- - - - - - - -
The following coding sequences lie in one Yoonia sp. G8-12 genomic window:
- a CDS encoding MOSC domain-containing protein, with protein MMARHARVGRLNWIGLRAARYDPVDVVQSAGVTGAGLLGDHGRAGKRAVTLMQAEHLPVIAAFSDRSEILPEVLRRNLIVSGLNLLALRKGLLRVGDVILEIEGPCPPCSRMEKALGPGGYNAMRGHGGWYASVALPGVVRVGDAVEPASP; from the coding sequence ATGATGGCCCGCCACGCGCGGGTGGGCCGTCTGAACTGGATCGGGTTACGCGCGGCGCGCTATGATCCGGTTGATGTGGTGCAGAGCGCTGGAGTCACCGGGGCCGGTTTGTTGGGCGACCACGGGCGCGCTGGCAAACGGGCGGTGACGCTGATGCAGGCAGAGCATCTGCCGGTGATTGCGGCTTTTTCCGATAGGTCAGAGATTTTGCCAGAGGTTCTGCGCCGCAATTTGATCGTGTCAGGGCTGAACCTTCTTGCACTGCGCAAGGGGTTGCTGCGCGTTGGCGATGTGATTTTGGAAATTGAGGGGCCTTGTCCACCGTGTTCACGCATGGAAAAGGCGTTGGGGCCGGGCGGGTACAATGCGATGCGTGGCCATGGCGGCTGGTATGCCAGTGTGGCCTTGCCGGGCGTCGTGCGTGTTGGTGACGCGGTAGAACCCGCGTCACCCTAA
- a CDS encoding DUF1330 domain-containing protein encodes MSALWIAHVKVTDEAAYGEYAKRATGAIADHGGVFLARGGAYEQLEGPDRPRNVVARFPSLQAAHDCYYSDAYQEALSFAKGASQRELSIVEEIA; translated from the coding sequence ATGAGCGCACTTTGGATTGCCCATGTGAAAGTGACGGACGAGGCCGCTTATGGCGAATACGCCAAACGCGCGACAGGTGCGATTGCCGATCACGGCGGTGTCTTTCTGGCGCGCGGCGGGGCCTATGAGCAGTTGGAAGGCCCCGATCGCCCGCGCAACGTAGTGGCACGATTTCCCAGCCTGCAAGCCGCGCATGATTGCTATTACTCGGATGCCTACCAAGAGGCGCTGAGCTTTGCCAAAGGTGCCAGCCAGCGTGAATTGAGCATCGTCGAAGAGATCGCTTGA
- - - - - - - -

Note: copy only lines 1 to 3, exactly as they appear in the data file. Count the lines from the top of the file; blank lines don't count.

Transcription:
The following coding sequences lie in one Yoonia sp. G8-12 genomic window:
- a CDS encoding MOSC domain-containing protein, with protein MMARHARVGRLNWIGLRAARYDPVDVVQSAGVTGAGLLGDHGRAGKRAVTLMQAEHLPVIAAFSDRSEILPEVLRRNLIVSGLNLLALRKGLLRVGDVILEIEGPCPPCSRMEKALGPGGYNAMRGHGGWYASVALPGVVRVGDAVEPASP; from the coding sequence ATGATGGCCCGCCACGCGCGGGTGGGCCGTCTGAACTGGATCGGGTTACGCGCGGCGCGCTATGATCCGGTTGATGTGGTGCAGAGCGCTGGAGTCACCGGGGCCGGTTTGTTGGGCGACCACGGGCGCGCTGGCAAACGGGCGGTGACGCTGATGCAGGCAGAGCATCTGCCGGTGATTGCGGCTTTTTCCGATAGGTCAGAGATTTTGCCAGAGGTTCTGCGCCGCAATTTGATCGTGTCAGGGCTGAACCTTCTTGCACTGCGCAAGGGGTTGCTGCGCGTTGGCGATGTGATTTTGGAAATTGAGGGGCCTTGTCCACCGTGTTCACGCATGGAAAAGGCGTTGGGGCCGGGCGGGTACAATGCGATGCGTGGCCATGGCGGCTGGTATGCCAGTGTGGCCTTGCCGGGCGTCGTGCGTGTTGGTGACGCGGTAGAACCCGCGTCACCCTAA
- a CDS encoding DUF1330 domain-containing protein encodes MSALWIAHVKVTDEAAYGEYAKRATGAIADHGGVFLARGGAYEQLEGPDRPRNVVARFPSLQAAHDCYYSDAYQEALSFAKGASQRELSIVEEIA; translated from the coding sequence ATGAGCGCACTTTGGATTGCCCATGTGAAAGTGACGGACGAGGCCGCTTATGGCGAATACGCCAAACGCGCGACAGGTGCGATTGCCGATCACGGCGGTGTCTTTCTGGCGCGCGGCGGGGCCTATGAGCAGTTGGAAGGCCCCGATCGCCCGCGCAACGTAGTGGCACGATTTCCCAGCCTGCAAGCCGCGCATGATTGCTATTACTCGGATGCCTACCAAGAGGCGCTGAGCTTTGCCAAAGGTGCCAGCCAGCGTGAATTGAGCATCGTCGAAGAGATCGCTTGA